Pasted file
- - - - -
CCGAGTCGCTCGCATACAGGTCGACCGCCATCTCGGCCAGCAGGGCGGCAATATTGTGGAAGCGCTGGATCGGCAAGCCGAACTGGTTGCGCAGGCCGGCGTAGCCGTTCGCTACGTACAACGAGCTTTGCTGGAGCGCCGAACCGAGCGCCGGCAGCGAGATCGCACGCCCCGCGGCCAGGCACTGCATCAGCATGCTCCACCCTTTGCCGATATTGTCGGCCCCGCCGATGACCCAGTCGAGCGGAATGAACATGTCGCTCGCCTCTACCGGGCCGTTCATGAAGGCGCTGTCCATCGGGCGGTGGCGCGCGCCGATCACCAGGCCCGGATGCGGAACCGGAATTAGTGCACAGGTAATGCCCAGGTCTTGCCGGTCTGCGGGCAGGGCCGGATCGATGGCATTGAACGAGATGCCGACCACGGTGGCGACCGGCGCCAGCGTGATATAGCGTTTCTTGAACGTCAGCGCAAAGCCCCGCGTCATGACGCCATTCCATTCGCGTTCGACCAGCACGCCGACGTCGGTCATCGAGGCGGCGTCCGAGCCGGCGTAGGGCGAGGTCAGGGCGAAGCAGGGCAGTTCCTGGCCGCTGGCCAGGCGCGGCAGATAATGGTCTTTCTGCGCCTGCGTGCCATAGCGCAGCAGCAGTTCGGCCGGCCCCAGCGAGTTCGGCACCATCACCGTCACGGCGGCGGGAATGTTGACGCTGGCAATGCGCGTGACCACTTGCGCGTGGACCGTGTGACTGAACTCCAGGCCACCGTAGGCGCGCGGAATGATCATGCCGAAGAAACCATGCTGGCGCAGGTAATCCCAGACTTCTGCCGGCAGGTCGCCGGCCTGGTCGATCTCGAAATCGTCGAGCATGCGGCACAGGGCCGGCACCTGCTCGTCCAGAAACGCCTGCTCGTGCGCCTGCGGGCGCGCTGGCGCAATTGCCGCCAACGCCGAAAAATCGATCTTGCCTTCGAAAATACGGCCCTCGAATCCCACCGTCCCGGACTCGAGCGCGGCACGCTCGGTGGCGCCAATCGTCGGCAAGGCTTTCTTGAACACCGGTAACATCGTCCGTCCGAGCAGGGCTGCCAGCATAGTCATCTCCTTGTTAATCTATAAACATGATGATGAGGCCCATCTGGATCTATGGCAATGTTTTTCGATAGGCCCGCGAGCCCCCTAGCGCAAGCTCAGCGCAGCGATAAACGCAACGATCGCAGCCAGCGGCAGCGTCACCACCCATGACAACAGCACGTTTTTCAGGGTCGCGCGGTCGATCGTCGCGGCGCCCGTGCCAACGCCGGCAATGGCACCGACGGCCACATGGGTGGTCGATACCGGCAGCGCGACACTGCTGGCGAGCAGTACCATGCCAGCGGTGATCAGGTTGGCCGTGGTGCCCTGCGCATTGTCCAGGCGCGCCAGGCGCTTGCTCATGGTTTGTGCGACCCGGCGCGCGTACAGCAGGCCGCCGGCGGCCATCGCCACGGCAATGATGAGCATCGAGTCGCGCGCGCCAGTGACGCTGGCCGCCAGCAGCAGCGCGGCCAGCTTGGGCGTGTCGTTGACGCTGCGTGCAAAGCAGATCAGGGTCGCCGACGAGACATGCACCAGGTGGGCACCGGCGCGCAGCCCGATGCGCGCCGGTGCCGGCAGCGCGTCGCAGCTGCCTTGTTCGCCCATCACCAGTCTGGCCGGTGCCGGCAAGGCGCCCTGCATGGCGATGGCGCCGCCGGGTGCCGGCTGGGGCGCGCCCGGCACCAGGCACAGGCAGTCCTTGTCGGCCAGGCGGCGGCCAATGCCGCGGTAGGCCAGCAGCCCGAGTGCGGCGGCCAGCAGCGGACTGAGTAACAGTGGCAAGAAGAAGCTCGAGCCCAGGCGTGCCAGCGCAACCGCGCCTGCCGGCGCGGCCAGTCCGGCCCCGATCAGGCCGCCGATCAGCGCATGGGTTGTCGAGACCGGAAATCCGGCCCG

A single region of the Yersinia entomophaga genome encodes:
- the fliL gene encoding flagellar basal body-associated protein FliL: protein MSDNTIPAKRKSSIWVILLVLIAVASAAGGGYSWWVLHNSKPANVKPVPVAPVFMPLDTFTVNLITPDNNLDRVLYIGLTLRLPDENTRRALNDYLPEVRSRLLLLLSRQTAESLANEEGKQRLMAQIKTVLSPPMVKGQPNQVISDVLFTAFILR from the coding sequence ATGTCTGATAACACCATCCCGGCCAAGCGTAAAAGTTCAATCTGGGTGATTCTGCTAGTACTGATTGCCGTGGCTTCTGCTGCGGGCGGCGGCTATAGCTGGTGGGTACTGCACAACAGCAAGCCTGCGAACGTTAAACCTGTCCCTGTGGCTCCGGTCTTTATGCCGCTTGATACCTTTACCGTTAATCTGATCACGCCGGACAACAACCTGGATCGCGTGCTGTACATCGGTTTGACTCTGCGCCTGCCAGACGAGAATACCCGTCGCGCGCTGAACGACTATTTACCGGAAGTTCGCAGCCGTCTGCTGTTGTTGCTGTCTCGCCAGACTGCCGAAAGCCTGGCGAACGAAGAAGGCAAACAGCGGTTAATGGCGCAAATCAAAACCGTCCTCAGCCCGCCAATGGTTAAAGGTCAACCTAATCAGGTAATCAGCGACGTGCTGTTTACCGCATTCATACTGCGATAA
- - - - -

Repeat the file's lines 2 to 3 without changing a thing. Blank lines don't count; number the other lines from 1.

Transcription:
A single region of the Yersinia entomophaga genome encodes:
- the fliL gene encoding flagellar basal body-associated protein FliL: protein MSDNTIPAKRKSSIWVILLVLIAVASAAGGGYSWWVLHNSKPANVKPVPVAPVFMPLDTFTVNLITPDNNLDRVLYIGLTLRLPDENTRRALNDYLPEVRSRLLLLLSRQTAESLANEEGKQRLMAQIKTVLSPPMVKGQPNQVISDVLFTAFILR from the coding sequence ATGTCTGATAACACCATCCCGGCCAAGCGTAAAAGTTCAATCTGGGTGATTCTGCTAGTACTGATTGCCGTGGCTTCTGCTGCGGGCGGCGGCTATAGCTGGTGGGTACTGCACAACAGCAAGCCTGCGAACGTTAAACCTGTCCCTGTGGCTCCGGTCTTTATGCCGCTTGATACCTTTACCGTTAATCTGATCACGCCGGACAACAACCTGGATCGCGTGCTGTACATCGGTTTGACTCTGCGCCTGCCAGACGAGAATACCCGTCGCGCGCTGAACGACTATTTACCGGAAGTTCGCAGCCGTCTGCTGTTGTTGCTGTCTCGCCAGACTGCCGAAAGCCTGGCGAACGAAGAAGGCAAACAGCGGTTAATGGCGCAAATCAAAACCGTCCTCAGCCCGCCAATGGTTAAAGGTCAACCTAATCAGGTAATCAGCGACGTGCTGTTTACCGCATTCATACTGCGATAA